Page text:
I don't really think much about my stories in between times - I do make up scrapbooks and build the characters a little before. However I am under no illusions - the story happens when I type, it is never what I thought about in between anyway. The story that happens at other times is my story - the story that happens typing in front of the computer is the story that wants to be told. It isn't often the same one.

    So for me yes story is about writing - with the odd moments for research like watching Midsomer Murders and the Bill or the Thin Blue Line. I only research when a problem I can't answer appears in the writing. I spend about an hour with my characters before I start writing even then I start writing little bits, the only time I do look back in a first draft is the first bit of the first chapter that gets rewritten several times until I am in the flow of the characters then I just write.
     
  11. MidnightPhoenix
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    MidnightPhoenix Contributing Member

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    :) I'm exactly the same way, actually head to work now:( but the only thing that kept me from been bored to death is writing. Even when I am tried to get some sleep, I'm always play out a scene in my head to work it out. Then I quickly turn on the light to write it down.:rolleyes:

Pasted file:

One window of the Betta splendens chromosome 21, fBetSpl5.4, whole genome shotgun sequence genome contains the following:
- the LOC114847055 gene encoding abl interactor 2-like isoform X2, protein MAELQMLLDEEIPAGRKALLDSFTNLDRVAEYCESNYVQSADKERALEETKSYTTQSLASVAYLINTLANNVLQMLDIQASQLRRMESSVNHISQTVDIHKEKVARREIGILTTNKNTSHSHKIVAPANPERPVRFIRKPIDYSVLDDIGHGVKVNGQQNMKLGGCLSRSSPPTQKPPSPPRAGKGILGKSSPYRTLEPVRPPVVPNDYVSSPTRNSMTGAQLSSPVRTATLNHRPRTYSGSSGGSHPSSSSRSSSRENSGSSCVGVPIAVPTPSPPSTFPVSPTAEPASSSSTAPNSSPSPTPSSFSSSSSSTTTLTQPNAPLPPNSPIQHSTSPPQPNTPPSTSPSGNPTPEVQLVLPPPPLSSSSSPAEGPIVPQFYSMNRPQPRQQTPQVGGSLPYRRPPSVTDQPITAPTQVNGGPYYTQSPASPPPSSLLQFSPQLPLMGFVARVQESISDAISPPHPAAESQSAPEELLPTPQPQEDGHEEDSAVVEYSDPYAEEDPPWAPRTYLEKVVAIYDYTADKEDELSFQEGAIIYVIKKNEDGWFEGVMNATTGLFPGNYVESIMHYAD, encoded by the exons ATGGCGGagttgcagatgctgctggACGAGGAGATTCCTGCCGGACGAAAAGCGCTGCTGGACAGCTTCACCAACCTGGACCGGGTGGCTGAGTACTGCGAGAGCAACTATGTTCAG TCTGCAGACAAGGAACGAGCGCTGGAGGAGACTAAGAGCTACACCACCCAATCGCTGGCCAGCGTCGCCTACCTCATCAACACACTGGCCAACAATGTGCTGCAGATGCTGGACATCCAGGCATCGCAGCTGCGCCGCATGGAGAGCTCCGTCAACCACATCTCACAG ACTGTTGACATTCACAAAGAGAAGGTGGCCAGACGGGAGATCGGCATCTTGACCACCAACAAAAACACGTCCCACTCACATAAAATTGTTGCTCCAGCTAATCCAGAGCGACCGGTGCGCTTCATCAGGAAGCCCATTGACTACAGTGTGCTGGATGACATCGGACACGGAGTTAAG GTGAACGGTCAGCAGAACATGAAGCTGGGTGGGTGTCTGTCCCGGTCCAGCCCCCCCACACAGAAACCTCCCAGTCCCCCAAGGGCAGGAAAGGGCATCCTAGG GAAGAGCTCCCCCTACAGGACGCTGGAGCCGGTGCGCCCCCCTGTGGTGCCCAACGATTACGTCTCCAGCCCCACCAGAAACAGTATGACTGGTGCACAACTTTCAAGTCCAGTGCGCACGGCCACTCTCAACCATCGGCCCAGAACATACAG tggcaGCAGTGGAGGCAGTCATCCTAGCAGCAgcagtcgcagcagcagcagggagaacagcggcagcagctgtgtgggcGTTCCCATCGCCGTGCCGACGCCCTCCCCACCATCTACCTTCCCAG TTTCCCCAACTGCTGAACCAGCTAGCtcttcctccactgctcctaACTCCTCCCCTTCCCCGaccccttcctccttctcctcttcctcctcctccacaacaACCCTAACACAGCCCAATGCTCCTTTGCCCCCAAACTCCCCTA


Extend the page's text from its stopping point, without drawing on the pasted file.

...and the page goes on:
12. Tessie
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    Tessie Contributing Member Contributor

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    A lot of good writing modes on here lol. JMTweedie, I do agree that a horizontal position helps.

    I'm leaning toward what Charlotte and Art said before. I'm more of a sit down with music writer. Firstly, so I can shut out the surroundings for a few moments, and secondly because the music puts my mindset in certain moods. I have ideas and random plot progression points all the time during the day, but it's when I have a second to sit down that I write.